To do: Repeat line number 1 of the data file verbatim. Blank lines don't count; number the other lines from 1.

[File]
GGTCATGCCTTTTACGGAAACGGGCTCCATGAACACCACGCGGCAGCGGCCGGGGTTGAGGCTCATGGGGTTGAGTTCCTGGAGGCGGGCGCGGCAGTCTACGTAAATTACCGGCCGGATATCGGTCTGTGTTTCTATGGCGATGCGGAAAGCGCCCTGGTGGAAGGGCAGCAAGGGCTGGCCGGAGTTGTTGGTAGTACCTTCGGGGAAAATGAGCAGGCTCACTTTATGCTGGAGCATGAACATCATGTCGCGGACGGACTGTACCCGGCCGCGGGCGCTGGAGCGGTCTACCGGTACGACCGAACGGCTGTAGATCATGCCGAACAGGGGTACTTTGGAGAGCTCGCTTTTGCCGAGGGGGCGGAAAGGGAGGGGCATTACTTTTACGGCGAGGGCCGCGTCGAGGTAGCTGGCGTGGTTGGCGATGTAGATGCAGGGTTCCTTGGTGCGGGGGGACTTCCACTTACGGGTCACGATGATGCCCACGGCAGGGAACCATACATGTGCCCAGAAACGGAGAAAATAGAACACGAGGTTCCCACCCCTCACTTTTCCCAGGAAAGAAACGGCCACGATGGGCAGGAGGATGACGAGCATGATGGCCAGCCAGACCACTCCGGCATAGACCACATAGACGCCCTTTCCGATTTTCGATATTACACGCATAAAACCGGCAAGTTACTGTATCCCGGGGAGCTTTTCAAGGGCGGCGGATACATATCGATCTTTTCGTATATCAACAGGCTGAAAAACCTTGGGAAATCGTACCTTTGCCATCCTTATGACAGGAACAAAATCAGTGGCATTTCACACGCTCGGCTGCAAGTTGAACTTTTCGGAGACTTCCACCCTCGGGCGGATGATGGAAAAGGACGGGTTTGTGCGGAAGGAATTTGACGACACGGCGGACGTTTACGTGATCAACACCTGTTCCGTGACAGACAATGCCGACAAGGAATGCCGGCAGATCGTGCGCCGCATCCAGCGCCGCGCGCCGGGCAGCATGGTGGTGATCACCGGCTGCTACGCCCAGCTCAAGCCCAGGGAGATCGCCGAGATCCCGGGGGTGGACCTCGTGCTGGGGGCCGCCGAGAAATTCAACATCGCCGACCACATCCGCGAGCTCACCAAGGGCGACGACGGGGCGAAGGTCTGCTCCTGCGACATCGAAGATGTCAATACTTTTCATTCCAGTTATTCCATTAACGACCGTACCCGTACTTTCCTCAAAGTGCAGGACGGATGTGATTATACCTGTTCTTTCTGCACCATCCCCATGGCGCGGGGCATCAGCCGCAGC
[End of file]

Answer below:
GGTCATGCCTTTTACGGAAACGGGCTCCATGAACACCACGCGGCAGCGGCCGGGGTTGAGGCTCATGGGGTTGAGTTCCTGGAGGCGGGCGCGGCAGTCTACGTAAATTACCGGCCGGATATCGGTCTGTGTTTCTATGGCGATGCGGAAAGCGCCCTGGTGGAAGGGCAGCAAGGGCTGGCCGGAGTTGTTGGTAGTACCTTCGGGGAAAATGAGCAGGCTCACTTTATGCTGGAGCATGAACATCATGTCGCGGACGGACTGTACCCGGCCGCGGGCGCTGGAGCGGTCTACCGGTACGACCGAACGGCTGTAGATCATGCCGAACAGGGGTACTTTGGAGAGCTCGCTTTTGCCGAGGGGGCGGAAAGGGAGGGGCATTACTTTTACGGCGAGGGCCGCGTCGAGGTAGCTGGCGTGGTTGGCGATGTAGATGCAGGGTTCCTTGGTGCGGGGGGACTTCCACTTACGGGTCACGATGATGCCCACGGCAGGGAACCATACATGTGCCCAGAAACGGAGAAAATAGAACACGAGGTTCCCACCCCTCACTTTTCCCAGGAAAGAAACGGCCACGATGGGCAGGAGGATGACGAGCATGATGGCCAGCCAGACCACTCCGGCATAGACCACATAGACGCCCTTTCCGATTTTCGATATTACACGCATAAAACCGGCAAGTTACTGTATCCCGGGGAGCTTTTCAAGGGCGGCGGATACATATCGATCTTTTCGTATATCAACAGGCTGAAAAACCTTGGGAAATCGTACCTTTGCCATCCTTATGACAGGAACAAAATCAGTGGCATTTCACACGCTCGGCTGCAAGTTGAACTTTTCGGAGACTTCCACCCTCGGGCGGATGATGGAAAAGGACGGGTTTGTGCGGAAGGAATTTGACGACACGGCGGACGTTTACGTGATCAACACCTGTTCCGTGACAGACAATGCCGACAAGGAATGCCGGCAGATCGTGCGCCGCATCCAGCGCCGCGCGCCGGGCAGCATGGTGGTGATCACCGGCTGCTACGCCCAGCTCAAGCCCAGGGAGATCGCCGAGATCCCGGGGGTGGACCTCGTGCTGGGGGCCGCCGAGAAATTCAACATCGCCGACCACATCCGCGAGCTCACCAAGGGCGACGACGGGGCGAAGGTCTGCTCCTGCGACATCGAAGATGTCAATACTTTTCATTCCAGTTATTCCATTAACGACCGTACCCGTACTTTCCTCAAAGTGCAGGACGGATGTGATTATACCTGTTCTTTCTGCACCATCCCCATGGCGCGGGGCATCAGCCGCAGC